When King Herod heard this he was disturbed, and all Jerusalem with him. When he had called together all the people’s chief priests and teachers of the law, he asked them where the Christ was to be born. (Matthew 2:3-4)

The idea of ‘the Christ’ was common knowledge between Herod and his religious advisors – even before Jesus was born – and it is used here without referring specifically to Jesus. This is because ‘Christ’ comes from the Greek Old Testament, which was commonly read by Jews of the 1st century. ‘Christ’ was (and still is) a title, not a name. It was in existence hundreds of years before Christianity.

Old Testment prophecies of ‘The Christ’

In fact, ‘Christ’ is a prophetic title already in the Psalms, written by David ca 1000 BC – long before the birth of Jesus.

The kings of the earth take their stand … against the LORD and against his Anointed One … The One enthroned in heaven laughs; the Lord scoffs at them… saying, “I have installed my King on Zion, my holy hill.” I will proclaim the decree of the LORD : He said to me, “You are my Son; today I have become your Father. …Blessed are all who take refuge in him. (Psalm 2:2-7)

Psalm 2 in the Septuagint would read in the following way (I am putting it in with a transliterated Christos so you can ‘see’ the Christ title like a reader of the Septuagint could)

The kings of the earth take their stand … against the LORD and against his Christ … The One enthroned in heaven laughs; the Lord scoffs at them… saying …, (Psalm 2)

You can now ‘see’ Christ in this passage like a reader of the 1st century would have. But the Psalms continue with more references to this coming Christ. I put the standard passage side-by-side with a transliterated one with ‘Christ’ in it so you can see it.

Psalm 132- From Hebrew Psalm 132 – From Septuagint
O Lord, …10 For the sake of David your servant, do not reject your anointed one.11 The Lord swore an oath to David, a sure oath that he will not revoke: “One of your own descendants I will place on your throne— …17 “Here I will make a horn grow for David and set up a lamp for my anointed one. ” O Lord, …10 For the sake of David your servant, do not reject your Christ.11 The Lord swore an oath to David, a sure oath that he will not revoke: “One of your own descendants I will place on your throne— …17 “Here I will make a horn grow for David and set up a lamp for my Christ. ”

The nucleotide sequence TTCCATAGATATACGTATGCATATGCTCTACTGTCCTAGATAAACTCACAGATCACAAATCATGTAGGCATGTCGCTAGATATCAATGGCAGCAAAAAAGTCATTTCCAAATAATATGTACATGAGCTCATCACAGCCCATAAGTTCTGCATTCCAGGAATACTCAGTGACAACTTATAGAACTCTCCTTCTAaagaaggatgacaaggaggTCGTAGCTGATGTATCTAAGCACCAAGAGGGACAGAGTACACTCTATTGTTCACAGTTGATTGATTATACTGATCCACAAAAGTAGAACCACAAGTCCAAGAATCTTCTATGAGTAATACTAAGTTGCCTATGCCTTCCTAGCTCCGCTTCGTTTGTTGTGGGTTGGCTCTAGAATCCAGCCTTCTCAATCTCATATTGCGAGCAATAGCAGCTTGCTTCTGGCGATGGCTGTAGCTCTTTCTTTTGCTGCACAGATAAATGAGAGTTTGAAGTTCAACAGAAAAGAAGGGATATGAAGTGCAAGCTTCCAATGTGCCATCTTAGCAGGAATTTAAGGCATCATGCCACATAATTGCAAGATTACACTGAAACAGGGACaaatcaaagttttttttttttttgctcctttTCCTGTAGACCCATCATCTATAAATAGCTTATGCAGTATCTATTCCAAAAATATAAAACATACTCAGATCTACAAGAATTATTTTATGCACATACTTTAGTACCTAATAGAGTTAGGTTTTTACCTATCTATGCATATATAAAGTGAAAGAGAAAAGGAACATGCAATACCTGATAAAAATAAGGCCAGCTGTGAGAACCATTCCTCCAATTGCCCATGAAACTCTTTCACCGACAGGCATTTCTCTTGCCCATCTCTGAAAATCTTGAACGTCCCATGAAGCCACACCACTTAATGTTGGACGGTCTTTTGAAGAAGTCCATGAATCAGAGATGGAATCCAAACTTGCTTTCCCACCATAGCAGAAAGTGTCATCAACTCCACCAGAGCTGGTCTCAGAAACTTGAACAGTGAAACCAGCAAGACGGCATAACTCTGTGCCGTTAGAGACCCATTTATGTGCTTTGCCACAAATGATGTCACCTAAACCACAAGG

Psalm 132 speaks in the future tense (“…I will make a horn for David…”) like so many passages throughout the Old Testament.  It is not that the New Testament grabs some ideas from the Old Testament and ‘make’ them fit Jesus.  Jews have always been waiting for their Messiah (or Christ). The fact that they are waiting or looking for the coming of the Messiah has everything to do with the future-looking prophecies in the Old Testament.

The Old Testament prophecies: Specified like a lock-key system

That the Old Testament specifically predicts the future makes it unusual literature. It is like the lock of a door. A lock has a certain shape so that only a specific ‘key’ that matches the lock can unlock it. In the same way the Old Testament is like a lock. We saw some of this in the posts on Abraham’s sacrifice, Adam’s beginning, and Moses’ Passover.  Psalm 132 adds the requirement that ‘the Christ’ would come from the line of David.  Here is a question worth asking: Is Jesus the matching ‘key’ that unlocks the prophecies?